Up until today, most governments are unsure about how to deal with cryptocurrency. For that reason, numerous unregulated cryptocurrency exchanges operate in that regulatory grey area. As a result, the exchanges are enabling transfer of criminal or dirty Bitcoin (BTC), also known as money laundering.
Interestingly, one of the main reasons for the lack of regulatory clarity in the cryptocurrency sector is suspicion of money laundering. Regulators insist that criminals use Bitcoin and other cryptocoins to transfer ill-gotten wealth. Now, a news release cites a research which concludes that 97% of the laundered money in Bitcoin passes through unregulated cryptocurrency exchanges.
Efforts at AML Reducing Money Laundering
Dubbed Cryptocurrency Anti-Money Laundering Report, the research acknowledges that current efforts against money laundering are bearing fruitful. However, countries with the weakest anti-money laundering laws are the biggest loophole for the criminals.
Speaking during the launch of the report, Dave Jevans, CEO of CipherTrace, says the presence of AML regulations is positive. CipherTrace is the organization behind the latest report. The company’s CEO is also a Co-Chair of the Cryptocurrency Working Group at the APWG.org. Particularly, Jevans notes that there is a direct correlation between the presence of AML regulation and reduced criminal activity.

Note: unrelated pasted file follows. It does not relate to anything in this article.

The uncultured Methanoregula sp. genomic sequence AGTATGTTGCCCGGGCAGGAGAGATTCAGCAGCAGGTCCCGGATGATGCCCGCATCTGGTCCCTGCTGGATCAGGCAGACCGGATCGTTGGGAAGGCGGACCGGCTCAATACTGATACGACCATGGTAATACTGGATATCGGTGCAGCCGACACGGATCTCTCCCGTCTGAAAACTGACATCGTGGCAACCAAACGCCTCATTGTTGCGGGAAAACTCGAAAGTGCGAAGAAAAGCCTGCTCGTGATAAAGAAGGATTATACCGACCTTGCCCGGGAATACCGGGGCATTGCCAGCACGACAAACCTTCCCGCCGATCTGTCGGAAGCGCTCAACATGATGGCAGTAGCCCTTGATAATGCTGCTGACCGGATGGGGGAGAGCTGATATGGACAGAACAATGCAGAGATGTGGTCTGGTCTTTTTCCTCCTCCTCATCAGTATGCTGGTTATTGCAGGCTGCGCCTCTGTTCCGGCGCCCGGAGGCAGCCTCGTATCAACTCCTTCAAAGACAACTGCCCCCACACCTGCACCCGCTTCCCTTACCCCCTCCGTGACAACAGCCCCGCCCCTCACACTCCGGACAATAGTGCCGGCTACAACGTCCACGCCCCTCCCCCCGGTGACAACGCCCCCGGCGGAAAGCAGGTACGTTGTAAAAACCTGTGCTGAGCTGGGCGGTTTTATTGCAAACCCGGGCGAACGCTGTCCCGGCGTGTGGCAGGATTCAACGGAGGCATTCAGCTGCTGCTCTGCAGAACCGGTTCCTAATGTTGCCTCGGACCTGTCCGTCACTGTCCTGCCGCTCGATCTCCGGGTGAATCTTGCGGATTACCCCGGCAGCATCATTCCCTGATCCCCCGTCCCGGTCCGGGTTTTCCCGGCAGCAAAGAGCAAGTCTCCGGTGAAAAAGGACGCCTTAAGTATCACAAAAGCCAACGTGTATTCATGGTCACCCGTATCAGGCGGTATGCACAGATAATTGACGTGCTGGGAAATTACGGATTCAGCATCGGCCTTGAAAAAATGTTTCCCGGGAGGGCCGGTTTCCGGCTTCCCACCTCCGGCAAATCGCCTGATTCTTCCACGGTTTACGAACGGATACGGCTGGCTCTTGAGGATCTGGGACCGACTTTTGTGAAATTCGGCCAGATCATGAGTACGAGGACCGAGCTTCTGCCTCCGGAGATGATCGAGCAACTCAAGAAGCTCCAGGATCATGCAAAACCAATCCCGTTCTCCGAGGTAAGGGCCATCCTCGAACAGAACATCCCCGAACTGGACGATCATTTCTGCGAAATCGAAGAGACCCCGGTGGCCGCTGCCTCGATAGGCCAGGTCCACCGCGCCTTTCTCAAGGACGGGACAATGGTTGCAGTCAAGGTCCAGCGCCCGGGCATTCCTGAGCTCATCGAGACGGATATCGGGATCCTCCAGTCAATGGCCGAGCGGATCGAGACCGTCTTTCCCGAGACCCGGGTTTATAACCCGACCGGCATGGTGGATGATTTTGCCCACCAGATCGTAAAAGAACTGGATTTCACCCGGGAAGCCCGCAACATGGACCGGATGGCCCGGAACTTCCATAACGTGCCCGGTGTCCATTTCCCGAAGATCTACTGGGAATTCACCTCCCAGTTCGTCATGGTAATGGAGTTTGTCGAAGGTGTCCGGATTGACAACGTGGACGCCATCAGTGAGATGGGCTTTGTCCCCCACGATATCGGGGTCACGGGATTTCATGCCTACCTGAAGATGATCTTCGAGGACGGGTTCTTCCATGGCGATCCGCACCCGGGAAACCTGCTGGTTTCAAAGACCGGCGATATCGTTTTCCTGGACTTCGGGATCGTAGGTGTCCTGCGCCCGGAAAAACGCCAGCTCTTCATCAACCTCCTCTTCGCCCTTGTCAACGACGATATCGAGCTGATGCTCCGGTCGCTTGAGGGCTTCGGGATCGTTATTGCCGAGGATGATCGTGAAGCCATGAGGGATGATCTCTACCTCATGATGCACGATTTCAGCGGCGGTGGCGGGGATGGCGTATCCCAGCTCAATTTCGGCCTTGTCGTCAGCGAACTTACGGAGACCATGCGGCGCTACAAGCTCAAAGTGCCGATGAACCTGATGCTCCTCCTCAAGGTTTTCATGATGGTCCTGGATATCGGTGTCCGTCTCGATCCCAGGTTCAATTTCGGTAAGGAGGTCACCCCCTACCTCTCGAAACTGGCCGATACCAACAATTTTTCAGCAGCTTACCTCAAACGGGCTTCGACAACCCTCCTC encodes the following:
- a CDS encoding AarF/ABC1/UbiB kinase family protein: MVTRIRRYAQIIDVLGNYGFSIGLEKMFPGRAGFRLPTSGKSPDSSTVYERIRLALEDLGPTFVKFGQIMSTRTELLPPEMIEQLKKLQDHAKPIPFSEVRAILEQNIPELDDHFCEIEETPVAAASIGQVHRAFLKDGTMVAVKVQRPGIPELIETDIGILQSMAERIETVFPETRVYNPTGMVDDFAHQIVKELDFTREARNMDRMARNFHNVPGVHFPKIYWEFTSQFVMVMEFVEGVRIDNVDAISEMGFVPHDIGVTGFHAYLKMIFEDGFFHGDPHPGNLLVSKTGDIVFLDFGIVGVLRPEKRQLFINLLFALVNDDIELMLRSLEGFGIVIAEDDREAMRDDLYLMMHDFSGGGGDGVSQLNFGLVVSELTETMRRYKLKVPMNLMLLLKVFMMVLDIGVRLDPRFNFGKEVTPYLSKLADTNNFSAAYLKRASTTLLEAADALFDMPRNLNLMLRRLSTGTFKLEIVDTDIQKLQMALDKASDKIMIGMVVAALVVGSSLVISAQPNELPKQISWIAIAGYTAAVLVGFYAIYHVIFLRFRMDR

Further, he says that Anti-Money Laundering Laws (AML) instill trust in the crypto-sphere. Therefore, continued effort to install more checks will see the instances substantially reduced.
“We will see the opportunities to launder cryptocurrencies greatly lessen in the coming 18 months as cryptocurrency AML regulations [appear] globally,” says Jevans.
Unregulated Cryptocurrency Exchanges Facilitating Theft
On the other hand, alongside money laundering, the report establishes that the amount of money taken by hackers from cryptocurrency exchanges is quite high. As per the report, the stolen money in cryptocurrency is almost clocking $1B USD. In part, the report reads,
“During the first three quarters of this year, the report shows $927 million of cryptocurrency reported as stolen from exchanges. The $166 million in reported thefts since the second quarter report result from an emerging trend toward more frequent and smaller cyber attacks by hackers.”
Clearly, cryptocurrency exchanges still have the mammoth task of ensuring the safety of their cryptocurrency. Interestingly, all of this stolen money in cryptocurrency needs a conduit to reach a mainstream financial system. As a result, the criminals will still go back to the unregulated cryptocurrency exchanges to launder the money.
As per the report, countries have weak money laundering regulations if they fail to regulate illegal drug dealing. Secondly, countries that fail to enforce know-your-customer (KYC) regulations also have weak AML. These and other reasons expose the countries to criminal activities.
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